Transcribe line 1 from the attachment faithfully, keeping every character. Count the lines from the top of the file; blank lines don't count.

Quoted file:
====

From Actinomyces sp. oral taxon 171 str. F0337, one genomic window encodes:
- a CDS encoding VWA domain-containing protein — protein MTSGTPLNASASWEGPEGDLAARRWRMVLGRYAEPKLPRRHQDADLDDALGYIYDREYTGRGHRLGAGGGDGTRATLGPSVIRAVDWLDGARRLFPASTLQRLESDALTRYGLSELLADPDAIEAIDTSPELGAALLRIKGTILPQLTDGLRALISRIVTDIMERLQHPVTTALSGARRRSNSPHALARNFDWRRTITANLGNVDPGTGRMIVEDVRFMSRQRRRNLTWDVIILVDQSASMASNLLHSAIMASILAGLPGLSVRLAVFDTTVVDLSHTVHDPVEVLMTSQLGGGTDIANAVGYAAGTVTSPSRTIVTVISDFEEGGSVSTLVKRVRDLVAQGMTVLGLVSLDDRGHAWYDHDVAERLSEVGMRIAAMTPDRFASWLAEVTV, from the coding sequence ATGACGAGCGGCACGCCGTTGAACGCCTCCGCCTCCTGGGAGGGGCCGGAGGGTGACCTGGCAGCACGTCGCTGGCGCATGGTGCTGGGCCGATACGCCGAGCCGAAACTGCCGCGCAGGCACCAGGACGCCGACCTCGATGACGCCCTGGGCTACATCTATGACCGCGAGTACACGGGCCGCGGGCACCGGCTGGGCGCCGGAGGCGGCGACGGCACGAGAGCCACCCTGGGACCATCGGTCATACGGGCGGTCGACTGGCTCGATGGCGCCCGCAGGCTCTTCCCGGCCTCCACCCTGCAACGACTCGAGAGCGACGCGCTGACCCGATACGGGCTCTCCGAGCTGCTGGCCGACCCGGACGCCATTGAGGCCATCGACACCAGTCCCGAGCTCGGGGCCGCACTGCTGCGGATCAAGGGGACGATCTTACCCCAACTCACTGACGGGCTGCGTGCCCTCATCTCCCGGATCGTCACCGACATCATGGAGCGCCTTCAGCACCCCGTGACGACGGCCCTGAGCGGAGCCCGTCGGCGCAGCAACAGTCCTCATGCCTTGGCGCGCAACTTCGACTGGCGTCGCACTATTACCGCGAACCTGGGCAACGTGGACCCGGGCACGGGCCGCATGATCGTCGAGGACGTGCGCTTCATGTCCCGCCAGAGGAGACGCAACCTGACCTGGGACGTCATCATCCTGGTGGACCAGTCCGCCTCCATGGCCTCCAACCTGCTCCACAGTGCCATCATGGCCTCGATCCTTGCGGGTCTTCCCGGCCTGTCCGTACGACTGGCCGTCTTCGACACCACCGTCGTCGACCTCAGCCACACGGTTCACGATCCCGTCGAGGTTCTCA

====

From Actinomyces sp. oral taxon 171 str. F0337, one genomic window encodes: